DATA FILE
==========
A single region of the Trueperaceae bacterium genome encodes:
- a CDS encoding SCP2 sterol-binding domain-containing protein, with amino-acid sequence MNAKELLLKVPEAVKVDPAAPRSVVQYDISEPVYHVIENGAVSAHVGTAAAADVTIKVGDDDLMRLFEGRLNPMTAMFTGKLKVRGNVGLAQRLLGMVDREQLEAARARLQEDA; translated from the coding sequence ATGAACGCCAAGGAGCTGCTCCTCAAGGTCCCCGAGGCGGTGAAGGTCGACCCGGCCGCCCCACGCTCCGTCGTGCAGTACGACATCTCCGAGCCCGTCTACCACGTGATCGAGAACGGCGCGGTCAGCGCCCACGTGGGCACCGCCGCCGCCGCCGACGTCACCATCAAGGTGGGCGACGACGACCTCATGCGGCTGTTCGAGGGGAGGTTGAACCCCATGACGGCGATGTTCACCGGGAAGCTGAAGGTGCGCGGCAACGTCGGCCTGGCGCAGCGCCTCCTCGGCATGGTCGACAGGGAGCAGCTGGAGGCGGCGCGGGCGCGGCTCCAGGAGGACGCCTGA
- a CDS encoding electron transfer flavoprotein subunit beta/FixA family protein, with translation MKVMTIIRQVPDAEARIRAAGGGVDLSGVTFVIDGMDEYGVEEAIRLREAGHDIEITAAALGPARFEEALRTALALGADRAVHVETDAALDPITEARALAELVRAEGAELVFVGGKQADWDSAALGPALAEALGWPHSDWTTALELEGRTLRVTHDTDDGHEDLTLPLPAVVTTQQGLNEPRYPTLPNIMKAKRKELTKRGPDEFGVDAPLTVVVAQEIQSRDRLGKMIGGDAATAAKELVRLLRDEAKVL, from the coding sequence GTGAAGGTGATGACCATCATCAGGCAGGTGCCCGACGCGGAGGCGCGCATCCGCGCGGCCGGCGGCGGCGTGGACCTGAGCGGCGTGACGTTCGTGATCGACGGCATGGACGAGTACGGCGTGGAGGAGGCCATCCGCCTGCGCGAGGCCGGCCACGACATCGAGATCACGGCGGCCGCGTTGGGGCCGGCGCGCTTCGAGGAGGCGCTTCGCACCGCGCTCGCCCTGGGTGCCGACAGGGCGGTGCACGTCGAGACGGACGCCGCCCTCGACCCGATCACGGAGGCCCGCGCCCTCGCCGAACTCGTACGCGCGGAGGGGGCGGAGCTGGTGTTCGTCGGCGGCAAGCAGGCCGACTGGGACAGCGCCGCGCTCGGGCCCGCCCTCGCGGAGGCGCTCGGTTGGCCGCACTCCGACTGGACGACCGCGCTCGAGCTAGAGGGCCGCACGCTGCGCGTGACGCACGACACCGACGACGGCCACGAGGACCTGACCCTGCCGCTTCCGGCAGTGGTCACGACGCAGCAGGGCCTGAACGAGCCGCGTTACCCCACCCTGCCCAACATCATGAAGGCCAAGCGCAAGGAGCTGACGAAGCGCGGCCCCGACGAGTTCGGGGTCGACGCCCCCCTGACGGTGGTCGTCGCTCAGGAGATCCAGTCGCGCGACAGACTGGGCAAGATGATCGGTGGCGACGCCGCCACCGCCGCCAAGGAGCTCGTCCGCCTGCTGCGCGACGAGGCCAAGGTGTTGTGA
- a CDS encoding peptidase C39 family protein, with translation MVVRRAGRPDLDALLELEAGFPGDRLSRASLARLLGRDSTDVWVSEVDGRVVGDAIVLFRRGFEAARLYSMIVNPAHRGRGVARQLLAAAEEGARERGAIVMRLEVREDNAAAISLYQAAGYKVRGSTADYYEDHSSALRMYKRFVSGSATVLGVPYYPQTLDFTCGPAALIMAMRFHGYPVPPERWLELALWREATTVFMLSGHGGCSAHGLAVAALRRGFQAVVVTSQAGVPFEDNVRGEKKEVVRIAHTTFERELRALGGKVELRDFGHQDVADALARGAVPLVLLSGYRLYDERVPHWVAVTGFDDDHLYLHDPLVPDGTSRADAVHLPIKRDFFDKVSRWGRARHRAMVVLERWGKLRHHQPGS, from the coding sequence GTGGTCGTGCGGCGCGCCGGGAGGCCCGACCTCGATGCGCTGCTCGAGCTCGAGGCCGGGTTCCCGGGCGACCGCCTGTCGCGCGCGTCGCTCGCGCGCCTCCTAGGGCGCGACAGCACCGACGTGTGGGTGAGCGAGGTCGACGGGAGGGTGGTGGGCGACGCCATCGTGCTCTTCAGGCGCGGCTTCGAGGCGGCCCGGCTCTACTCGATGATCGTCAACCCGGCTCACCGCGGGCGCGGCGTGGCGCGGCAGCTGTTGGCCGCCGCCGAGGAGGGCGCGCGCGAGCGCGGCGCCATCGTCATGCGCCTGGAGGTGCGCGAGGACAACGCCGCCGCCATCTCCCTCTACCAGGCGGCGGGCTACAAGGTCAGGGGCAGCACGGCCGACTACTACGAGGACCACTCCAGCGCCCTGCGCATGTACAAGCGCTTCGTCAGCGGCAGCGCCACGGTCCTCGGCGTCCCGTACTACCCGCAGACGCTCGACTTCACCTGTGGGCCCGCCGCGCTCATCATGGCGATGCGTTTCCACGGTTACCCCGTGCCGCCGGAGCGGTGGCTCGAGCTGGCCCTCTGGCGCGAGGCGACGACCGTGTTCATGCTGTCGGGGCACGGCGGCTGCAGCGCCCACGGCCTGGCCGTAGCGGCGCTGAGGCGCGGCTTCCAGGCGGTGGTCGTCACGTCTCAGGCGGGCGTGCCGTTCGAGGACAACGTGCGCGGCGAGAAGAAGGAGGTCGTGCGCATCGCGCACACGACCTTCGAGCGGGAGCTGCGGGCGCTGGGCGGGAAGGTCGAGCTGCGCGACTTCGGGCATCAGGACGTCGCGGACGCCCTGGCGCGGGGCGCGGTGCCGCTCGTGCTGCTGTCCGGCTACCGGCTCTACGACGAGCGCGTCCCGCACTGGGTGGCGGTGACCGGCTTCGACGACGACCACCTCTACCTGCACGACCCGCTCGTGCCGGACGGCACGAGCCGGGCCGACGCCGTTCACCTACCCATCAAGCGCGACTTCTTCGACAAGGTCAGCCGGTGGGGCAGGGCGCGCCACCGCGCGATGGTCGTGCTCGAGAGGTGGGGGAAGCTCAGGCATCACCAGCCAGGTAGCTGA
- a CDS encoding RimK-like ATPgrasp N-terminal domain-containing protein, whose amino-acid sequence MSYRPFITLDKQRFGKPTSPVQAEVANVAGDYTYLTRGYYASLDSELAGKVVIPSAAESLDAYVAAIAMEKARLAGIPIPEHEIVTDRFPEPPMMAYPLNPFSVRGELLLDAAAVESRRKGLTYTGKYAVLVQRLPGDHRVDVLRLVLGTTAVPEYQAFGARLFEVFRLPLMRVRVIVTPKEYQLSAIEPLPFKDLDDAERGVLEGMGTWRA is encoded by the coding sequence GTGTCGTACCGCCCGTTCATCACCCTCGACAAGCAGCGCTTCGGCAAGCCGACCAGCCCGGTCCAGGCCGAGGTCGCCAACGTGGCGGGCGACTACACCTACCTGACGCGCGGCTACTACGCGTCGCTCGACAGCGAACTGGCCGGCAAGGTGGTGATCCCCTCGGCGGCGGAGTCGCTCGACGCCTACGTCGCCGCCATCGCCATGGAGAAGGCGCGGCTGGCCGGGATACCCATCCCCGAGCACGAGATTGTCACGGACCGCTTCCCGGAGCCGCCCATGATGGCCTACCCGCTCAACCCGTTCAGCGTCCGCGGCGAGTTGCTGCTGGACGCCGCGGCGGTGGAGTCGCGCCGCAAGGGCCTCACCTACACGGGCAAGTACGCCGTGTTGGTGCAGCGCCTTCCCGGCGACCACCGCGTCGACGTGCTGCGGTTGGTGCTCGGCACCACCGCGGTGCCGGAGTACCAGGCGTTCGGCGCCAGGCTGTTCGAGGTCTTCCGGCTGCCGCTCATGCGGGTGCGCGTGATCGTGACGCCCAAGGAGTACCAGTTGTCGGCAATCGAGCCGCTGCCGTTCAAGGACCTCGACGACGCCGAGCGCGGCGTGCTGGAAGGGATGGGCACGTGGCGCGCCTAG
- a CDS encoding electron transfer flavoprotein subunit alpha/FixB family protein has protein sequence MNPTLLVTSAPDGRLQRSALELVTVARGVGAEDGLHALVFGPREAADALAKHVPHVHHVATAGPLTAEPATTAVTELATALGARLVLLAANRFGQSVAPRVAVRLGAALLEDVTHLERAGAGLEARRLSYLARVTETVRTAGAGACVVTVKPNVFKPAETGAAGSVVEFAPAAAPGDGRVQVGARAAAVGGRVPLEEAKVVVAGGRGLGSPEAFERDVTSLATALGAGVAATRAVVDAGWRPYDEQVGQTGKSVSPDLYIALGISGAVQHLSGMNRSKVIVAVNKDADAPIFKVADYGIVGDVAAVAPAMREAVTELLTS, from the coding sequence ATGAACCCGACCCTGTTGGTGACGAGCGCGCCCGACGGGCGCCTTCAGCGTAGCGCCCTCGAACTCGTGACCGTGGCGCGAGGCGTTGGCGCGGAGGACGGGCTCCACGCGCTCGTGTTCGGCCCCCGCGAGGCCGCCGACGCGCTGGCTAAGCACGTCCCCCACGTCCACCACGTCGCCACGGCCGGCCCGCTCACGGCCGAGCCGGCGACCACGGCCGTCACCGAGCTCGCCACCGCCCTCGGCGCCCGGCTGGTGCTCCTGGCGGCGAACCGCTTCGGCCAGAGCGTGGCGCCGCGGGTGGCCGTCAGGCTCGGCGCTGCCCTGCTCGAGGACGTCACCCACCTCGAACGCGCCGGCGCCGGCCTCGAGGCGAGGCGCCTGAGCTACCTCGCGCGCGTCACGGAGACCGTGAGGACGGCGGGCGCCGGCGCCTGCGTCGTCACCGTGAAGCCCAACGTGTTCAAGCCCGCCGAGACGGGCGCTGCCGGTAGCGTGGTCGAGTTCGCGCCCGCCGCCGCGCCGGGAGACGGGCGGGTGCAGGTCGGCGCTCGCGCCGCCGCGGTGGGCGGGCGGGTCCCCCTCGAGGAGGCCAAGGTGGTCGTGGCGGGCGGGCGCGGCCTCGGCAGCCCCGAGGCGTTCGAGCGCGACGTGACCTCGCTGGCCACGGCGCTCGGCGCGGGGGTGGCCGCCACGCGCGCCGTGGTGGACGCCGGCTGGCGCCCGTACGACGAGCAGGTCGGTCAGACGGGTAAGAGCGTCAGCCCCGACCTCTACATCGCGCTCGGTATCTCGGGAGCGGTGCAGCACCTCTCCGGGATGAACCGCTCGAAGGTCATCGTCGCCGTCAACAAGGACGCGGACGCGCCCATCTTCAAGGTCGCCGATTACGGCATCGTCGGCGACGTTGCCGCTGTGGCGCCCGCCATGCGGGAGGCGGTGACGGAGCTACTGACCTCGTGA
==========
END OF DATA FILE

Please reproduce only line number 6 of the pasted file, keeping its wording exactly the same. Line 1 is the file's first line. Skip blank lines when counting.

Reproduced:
- a CDS encoding electron transfer flavoprotein subunit alpha/FixB family protein has protein sequence MNPTLLVTSAPDGRLQRSALELVTVARGVGAEDGLHALVFGPREAADALAKHVPHVHHVATAGPLTAEPATTAVTELATALGARLVLLAANRFGQSVAPRVAVRLGAALLEDVTHLERAGAGLEARRLSYLARVTETVRTAGAGACVVTVKPNVFKPAETGAAGSVVEFAPAAAPGDGRVQVGARAAAVGGRVPLEEAKVVVAGGRGLGSPEAFERDVTSLATALGAGVAATRAVVDAGWRPYDEQVGQTGKSVSPDLYIALGISGAVQHLSGMNRSKVIVAVNKDADAPIFKVADYGIVGDVAAVAPAMREAVTELLTS, from the coding sequence ATGAACCCGACCCTGTTGGTGACGAGCGCGCCCGACGGGCGCCTTCAGCGTAGCGCCCTCGAACTCGTGACCGTGGCGCGAGGCGTTGGCGCGGAGGACGGGCTCCACGCGCTCGTGTTCGGCCCCCGCGAGGCCGCCGACGCGCTGGCTAAGCACGTCCCCCACGTCCACCACGTCGCCACGGCCGGCCCGCTCACGGCCGAGCCGGCGACCACGGCCGTCACCGAGCTCGCCACCGCCCTCGGCGCCCGGCTGGTGCTCCTGGCGGCGAACCGCTTCGGCCAGAGCGTGGCGCCGCGGGTGGCCGTCAGGCTCGGCGCTGCCCTGCTCGAGGACGTCACCCACCTCGAACGCGCCGGCGCCGGCCTCGAGGCGAGGCGCCTGAGCTACCTCGCGCGCGTCACGGAGACCGTGAGGACGGCGGGCGCCGGCGCCTGCGTCGTCACCGTGAAGCCCAACGTGTTCAAGCCCGCCGAGACGGGCGCTGCCGGTAGCGTGGTCGAGTTCGCGCCCGCCGCCGCGCCGGGAGACGGGCGGGTGCAGGTCGGCGCTCGCGCCGCCGCGGTGGGCGGGCGGGTCCCCCTCGAGGAGGCCAAGGTGGTCGTGGCGGGCGGGCGCGGCCTCGGCAGCCCCGAGGCGTTCGAGCGCGACGTGACCTCGCTGGCCACGGCGCTCGGCGCGGGGGTGGCCGCCACGCGCGCCGTGGTGGACGCCGGCTGGCGCCCGTACGACGAGCAGGTCGGTCAGACGGGTAAGAGCGTCAGCCCCGACCTCTACATCGCGCTCGGTATCTCGGGAGCGGTGCAGCACCTCTCCGGGATGAACCGCTCGAAGGTCATCGTCGCCGTCAACAAGGACGCGGACGCGCCCATCTTCAAGGTCGCCGATTACGGCATCGTCGGCGACGTTGCCGCTGTGGCGCCCGCCATGCGGGAGGCGGTGACGGAGCTACTGACCTCGTGA